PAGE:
March 29 (Bloomberg) -- Hartford Financial Services Group Inc., the insurer narrowing its focus under pressure from billionaire investor John Paulson, said it is more likely to divest its annuity business after stock markets rose.
Hartford is considering sales, securitizations and reinsurance transactions to reduce risk tied to liabilities on the equity-linked products it sold in the U.S. and Japan in prior years, Chief Executive Officer Liam McGee said today at a conference in New York organized by JPMorgan Chase & Co. Deals become appealing as markets advance, McGee said.
“There are the beginnings of markets that are appearing to be receptive to transactions on annuity, particularly U.S. books,” McGee said. “And if the yen continues to weaken we would expect there might be some interest in the Japanese book as well.”
Hartford will stop selling individual annuities and seek buyers for its individual life, Woodbury Financial Services and retirement-plan operations, the company said last week.
“The phones are ringing off the hook for all three businesses,” McGee said today.
Paulson, who controls the largest stake in the insurer, said last month that the company should be split to free Hartford’s property-casualty business from life insurance and the risks associated with annuity liabilities.
“Our ultimate goal is to isolate that risk from the ongoing businesses,” McGee said.
The Standard & Poor’s 500 Index has gained about 11 percent since Dec. 31 and is up 20 percent over the last six months. The dollar has gained more than 6 percent against the yen this year.
McGee’s firm climbed 31 percent this year through yesterday, the third-best performance in the 24-company KBW Insurance Index. The company slipped 32 cents to $21.03 at 4:01 p.m. in New York. Hartford, based in the Connecticut city of the same name, needs to reach about $24.71 to recoup Paulson’s investment, filings to the U.S. Securities and Exchange Commission and data compiled by Bloomberg showed last month.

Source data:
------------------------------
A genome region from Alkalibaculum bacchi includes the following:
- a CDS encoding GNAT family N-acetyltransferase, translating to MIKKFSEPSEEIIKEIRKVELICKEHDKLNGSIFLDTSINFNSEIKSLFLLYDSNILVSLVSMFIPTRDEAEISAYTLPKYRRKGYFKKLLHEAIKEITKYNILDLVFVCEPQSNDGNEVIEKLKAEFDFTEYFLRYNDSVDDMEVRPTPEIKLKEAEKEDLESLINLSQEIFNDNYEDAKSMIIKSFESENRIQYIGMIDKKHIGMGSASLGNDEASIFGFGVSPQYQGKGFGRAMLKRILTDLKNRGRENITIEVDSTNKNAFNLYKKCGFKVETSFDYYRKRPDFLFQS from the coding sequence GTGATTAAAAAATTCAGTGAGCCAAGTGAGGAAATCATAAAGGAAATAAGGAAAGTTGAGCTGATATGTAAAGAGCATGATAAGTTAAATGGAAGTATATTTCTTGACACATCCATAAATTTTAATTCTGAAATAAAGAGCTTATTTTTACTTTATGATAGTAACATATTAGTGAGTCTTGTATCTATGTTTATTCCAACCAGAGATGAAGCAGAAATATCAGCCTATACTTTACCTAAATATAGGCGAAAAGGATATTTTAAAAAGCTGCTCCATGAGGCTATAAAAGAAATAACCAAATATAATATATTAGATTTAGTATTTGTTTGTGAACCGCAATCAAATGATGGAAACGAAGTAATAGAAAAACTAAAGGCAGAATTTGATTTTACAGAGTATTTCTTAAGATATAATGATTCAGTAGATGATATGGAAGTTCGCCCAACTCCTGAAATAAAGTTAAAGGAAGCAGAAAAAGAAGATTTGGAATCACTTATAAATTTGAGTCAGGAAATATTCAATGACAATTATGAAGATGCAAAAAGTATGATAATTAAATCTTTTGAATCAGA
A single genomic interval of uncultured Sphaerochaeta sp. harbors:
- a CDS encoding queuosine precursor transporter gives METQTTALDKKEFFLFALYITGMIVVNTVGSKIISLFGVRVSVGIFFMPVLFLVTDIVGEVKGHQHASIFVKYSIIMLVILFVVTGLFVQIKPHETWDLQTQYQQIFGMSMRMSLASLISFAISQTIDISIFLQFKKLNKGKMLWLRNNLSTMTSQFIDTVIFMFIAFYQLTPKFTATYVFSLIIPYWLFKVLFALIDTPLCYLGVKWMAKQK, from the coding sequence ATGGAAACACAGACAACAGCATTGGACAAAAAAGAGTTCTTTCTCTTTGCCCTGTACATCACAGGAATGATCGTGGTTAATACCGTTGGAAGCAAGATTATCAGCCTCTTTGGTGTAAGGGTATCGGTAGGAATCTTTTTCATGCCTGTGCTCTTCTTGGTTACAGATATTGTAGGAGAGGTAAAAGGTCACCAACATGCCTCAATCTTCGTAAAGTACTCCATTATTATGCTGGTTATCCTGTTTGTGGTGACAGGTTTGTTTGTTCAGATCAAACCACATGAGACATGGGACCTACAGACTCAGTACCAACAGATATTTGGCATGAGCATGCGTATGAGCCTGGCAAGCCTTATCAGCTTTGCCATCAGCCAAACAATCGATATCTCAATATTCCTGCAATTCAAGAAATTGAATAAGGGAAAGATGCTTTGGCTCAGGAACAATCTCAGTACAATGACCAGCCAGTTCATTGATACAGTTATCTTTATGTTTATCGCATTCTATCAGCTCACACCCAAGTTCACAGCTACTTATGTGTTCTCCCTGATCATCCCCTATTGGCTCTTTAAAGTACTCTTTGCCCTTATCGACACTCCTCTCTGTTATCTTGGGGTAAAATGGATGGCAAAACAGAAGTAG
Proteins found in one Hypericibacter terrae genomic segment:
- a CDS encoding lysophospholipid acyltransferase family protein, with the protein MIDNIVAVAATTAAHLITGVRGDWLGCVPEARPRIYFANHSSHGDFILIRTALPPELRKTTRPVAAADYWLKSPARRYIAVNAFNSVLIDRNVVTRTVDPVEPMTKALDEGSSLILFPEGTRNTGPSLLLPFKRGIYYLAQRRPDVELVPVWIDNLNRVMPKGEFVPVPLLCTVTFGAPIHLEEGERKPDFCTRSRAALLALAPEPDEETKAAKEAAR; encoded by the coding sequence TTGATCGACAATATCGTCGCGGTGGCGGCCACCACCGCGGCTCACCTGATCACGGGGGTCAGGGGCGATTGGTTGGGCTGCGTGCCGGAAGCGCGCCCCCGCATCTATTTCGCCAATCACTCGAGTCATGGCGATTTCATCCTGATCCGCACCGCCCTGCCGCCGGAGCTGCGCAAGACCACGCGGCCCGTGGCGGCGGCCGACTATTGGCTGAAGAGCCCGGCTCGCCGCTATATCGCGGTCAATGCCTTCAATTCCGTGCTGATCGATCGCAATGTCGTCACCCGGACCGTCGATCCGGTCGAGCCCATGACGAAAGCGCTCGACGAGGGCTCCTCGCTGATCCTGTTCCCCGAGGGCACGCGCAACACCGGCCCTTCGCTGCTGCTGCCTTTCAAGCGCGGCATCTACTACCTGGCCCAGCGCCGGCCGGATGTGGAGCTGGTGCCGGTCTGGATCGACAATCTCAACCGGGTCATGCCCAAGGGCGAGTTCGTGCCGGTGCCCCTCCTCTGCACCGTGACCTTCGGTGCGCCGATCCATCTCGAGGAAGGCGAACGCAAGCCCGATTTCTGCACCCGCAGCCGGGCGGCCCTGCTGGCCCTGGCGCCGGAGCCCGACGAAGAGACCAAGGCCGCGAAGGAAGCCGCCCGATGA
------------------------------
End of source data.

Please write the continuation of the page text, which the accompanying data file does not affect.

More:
The insurer traded for more than $100 a share in 2007 before investment losses at the life insurance unit and costs tied to annuity contracts pushed the company to take a capital injection from Germany’s Allianz SE and a U.S. bailout. McGee, who took over for Ramani Ayer in late 2009, repaid the government rescue the next year.
Paulson told McGee in a February conference call to “do something drastic” to boost the company’s stock price. Hartford trades at less than half its book value while Travelers Cos., which focuses on property-casualty coverage, was at more than 90 percent of the measure of assets minus liabilities yesterday.
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